Every four or five years Britain's most prominent dramatist pulls out all the stops and writes a major stage play of his own. Between plays, Stoppard the craftsman does translations, screenplays, light entertainments, and work for hire. Delaney's book is the first to focus on the major plays. Spanning Stoppard's career from Rosencrantz and Guildenstern are Dead (1967) to Hapgood (1988), this study shows the figure which Stoppard from the first has been weaving in his theatrical tapestry. That there is development in Stoppard is clear but - as Delaney demonstrates - the development is from moral affirmation to moral application, from the assertion of moral principles to the enactment of moral practice. Such development from precept to praxis demonstrates organic growth rather than radical metamorphosis. Using Stoppard's words in a number of little-known interviews as a starting-point, Delaney shows how the major plays bear out Stoppard's contention that he 'tries to be consistent about morality'. The volume contains the most extensive bibliography and discography of Stoppard interviews (over 200 including print and broadcast sources) ever compiled.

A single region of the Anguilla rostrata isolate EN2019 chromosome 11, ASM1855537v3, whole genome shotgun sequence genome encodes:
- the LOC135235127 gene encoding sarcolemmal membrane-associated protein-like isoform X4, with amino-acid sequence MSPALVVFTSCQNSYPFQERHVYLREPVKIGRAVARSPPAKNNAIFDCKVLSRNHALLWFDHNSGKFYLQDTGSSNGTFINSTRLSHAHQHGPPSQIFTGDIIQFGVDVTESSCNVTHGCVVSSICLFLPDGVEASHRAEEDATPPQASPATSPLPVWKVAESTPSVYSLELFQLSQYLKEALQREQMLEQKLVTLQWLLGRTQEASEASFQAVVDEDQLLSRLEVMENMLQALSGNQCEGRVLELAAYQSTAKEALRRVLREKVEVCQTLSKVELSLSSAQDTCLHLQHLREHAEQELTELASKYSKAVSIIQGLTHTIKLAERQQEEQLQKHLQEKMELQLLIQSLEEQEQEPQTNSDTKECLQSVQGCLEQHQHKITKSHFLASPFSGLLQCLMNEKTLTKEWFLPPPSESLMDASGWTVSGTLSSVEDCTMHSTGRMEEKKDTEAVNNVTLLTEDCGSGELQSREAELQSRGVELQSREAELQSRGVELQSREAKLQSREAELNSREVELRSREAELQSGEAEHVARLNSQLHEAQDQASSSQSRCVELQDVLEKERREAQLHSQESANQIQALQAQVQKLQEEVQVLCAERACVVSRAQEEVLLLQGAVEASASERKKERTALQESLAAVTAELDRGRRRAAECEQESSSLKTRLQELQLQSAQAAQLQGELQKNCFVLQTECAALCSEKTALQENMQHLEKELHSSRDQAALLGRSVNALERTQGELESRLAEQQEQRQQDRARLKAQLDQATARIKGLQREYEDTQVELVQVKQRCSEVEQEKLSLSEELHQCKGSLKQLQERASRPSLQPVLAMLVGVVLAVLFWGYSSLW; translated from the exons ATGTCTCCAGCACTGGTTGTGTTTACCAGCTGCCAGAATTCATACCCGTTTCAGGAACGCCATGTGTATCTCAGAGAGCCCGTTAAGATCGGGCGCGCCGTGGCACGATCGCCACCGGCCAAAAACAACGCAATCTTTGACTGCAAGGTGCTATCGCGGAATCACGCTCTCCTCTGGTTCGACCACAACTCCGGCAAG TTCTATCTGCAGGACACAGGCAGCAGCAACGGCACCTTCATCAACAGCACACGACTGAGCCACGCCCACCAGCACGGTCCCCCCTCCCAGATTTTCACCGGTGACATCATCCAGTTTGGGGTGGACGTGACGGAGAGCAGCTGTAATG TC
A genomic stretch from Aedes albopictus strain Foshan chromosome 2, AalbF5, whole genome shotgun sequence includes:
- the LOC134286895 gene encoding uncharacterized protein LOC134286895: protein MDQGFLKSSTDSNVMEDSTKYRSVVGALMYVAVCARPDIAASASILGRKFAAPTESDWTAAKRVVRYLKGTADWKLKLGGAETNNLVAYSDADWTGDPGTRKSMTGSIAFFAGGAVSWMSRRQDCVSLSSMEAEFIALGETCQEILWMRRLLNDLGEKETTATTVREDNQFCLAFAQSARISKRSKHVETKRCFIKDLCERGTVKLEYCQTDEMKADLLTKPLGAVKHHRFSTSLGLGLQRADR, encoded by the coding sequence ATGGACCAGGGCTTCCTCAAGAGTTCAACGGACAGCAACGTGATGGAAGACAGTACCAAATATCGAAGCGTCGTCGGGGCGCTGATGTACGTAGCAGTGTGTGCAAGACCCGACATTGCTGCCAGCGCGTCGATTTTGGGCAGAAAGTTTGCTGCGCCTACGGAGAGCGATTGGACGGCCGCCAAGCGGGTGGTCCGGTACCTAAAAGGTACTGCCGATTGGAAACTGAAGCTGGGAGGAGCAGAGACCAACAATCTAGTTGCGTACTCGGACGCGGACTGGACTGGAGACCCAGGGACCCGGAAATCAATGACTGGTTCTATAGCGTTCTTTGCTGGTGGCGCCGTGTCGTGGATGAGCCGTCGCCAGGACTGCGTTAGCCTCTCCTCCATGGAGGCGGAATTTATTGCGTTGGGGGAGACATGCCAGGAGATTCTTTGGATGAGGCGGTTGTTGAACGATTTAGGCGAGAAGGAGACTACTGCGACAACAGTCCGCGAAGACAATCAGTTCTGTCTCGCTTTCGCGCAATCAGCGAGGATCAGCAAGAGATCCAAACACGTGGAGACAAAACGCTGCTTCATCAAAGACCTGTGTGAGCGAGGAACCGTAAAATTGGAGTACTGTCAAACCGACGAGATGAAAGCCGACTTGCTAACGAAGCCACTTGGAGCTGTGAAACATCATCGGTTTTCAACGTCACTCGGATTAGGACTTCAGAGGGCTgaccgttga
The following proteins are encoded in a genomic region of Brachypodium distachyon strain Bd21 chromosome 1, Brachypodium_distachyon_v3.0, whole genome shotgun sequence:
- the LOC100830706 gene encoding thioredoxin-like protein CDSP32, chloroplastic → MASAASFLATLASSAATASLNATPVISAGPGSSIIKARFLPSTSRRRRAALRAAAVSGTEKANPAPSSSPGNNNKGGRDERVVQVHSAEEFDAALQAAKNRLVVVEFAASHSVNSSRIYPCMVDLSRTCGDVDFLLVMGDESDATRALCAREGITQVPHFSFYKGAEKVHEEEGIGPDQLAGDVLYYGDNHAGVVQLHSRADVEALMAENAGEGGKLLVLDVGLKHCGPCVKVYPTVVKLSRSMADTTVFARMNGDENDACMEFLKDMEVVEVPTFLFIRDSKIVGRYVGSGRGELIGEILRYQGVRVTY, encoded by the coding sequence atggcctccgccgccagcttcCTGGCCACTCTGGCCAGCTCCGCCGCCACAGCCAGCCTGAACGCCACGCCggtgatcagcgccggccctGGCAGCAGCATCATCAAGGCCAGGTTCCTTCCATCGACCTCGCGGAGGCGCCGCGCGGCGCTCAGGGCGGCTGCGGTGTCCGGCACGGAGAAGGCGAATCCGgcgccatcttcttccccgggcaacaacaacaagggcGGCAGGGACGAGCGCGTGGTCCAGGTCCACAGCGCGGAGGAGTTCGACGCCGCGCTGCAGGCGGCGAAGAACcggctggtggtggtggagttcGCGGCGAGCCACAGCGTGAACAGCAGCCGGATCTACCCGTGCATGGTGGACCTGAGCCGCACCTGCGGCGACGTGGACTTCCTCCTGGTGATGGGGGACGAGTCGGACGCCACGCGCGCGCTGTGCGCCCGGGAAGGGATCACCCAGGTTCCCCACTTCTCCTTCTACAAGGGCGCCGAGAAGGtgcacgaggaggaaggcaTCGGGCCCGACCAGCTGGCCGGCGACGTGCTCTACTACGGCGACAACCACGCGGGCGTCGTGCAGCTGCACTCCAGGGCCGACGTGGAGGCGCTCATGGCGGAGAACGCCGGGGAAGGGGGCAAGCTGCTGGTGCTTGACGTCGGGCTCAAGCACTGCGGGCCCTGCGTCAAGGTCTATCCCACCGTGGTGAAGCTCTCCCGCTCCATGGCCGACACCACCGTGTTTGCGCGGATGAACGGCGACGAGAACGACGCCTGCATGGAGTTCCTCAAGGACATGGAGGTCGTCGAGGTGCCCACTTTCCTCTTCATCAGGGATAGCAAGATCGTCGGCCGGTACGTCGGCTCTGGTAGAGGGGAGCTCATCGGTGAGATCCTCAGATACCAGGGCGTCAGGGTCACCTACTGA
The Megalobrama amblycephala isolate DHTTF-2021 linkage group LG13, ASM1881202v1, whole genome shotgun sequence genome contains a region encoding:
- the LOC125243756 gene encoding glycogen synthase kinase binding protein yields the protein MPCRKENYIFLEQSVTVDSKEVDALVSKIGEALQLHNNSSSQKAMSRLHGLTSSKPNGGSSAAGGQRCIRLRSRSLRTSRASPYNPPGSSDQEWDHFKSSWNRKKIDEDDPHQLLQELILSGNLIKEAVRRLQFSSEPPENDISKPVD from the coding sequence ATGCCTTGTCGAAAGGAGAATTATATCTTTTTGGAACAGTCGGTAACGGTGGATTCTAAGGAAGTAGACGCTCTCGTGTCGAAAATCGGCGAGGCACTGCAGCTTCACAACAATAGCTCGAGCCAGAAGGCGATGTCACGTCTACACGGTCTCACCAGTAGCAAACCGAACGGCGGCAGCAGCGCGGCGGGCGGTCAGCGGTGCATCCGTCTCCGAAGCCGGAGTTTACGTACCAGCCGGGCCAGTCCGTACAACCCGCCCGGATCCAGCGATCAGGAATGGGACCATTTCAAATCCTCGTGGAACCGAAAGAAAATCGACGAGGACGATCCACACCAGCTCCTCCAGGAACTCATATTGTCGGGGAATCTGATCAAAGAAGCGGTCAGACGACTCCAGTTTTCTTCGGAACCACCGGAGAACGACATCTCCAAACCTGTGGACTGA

Publisher: Palgrave Macmillan
Number of pages: 202
Weight: 425 g
Dimensions: 216 x 140 x 20 mm
'...readers may find themselves swept away...' - American Theatre
'Erudite, thoroughly researched and vigorously written, it demands a reader's undivided concentration, rewarding it generously.' - Markland Taylor, Variety